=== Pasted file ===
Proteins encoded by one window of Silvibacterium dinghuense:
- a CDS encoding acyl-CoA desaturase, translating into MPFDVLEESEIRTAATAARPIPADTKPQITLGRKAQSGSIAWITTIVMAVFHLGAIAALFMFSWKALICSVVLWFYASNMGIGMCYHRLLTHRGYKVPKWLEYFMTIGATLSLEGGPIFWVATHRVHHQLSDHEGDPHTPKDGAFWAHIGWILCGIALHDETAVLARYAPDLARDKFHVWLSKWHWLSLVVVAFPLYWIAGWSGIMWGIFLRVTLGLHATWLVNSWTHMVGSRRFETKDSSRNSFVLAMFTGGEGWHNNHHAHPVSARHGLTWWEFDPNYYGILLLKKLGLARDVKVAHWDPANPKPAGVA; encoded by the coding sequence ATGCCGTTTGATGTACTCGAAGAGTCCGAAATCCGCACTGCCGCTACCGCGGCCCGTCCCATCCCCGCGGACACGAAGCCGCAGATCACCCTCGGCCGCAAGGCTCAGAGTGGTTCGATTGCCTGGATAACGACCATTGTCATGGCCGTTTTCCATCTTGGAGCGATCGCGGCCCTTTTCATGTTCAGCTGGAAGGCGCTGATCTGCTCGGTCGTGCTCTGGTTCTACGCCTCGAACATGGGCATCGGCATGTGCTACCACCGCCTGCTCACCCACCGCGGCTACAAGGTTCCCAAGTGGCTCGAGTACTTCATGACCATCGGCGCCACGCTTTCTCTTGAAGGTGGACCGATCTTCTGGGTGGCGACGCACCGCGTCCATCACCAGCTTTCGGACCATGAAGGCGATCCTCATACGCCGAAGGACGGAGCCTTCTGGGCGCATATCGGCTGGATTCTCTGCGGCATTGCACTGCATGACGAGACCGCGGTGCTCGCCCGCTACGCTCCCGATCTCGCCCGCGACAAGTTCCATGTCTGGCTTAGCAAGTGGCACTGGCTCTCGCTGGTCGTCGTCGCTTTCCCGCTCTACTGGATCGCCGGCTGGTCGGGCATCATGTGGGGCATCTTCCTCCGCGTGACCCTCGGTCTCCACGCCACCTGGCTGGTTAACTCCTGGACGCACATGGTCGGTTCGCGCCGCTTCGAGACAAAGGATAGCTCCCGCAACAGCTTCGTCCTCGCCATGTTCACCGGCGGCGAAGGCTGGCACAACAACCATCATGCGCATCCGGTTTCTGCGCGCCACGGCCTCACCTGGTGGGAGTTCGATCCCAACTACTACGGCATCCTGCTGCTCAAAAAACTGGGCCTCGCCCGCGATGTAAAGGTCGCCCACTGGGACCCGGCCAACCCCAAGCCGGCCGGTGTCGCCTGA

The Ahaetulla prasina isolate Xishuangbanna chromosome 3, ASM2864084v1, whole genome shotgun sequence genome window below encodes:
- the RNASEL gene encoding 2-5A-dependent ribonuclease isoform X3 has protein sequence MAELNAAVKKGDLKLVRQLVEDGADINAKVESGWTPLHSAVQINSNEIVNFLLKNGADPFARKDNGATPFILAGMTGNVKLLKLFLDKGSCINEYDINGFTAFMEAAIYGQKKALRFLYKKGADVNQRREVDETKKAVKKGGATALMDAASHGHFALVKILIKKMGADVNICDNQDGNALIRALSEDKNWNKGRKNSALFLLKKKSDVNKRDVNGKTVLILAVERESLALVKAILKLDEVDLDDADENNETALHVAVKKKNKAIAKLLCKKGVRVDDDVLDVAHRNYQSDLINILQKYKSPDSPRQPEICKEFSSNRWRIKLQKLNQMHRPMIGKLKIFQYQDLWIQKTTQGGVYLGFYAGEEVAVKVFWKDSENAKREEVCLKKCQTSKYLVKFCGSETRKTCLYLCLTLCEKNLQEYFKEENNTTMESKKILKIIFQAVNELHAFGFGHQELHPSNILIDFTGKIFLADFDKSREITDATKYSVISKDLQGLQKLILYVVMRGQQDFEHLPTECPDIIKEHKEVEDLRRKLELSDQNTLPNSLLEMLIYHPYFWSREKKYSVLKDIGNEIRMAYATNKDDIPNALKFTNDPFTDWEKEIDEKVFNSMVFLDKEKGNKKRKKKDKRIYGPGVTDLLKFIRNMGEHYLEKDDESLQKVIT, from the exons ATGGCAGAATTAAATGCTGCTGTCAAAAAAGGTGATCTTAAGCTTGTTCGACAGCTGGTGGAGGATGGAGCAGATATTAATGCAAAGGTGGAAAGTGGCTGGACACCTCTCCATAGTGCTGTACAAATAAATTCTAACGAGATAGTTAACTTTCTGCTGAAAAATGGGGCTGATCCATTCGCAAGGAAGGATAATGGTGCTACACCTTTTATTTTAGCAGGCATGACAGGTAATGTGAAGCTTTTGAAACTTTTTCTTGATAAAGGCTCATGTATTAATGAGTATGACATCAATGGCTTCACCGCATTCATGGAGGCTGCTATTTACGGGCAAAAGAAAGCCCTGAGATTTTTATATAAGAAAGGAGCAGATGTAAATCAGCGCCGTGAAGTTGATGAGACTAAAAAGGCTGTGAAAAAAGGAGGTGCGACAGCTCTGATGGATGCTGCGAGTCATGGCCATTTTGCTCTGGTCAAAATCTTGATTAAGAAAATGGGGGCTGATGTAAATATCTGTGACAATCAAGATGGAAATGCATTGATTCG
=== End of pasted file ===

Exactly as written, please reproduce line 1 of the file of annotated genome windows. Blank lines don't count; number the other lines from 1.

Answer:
Proteins encoded by one window of Silvibacterium dinghuense: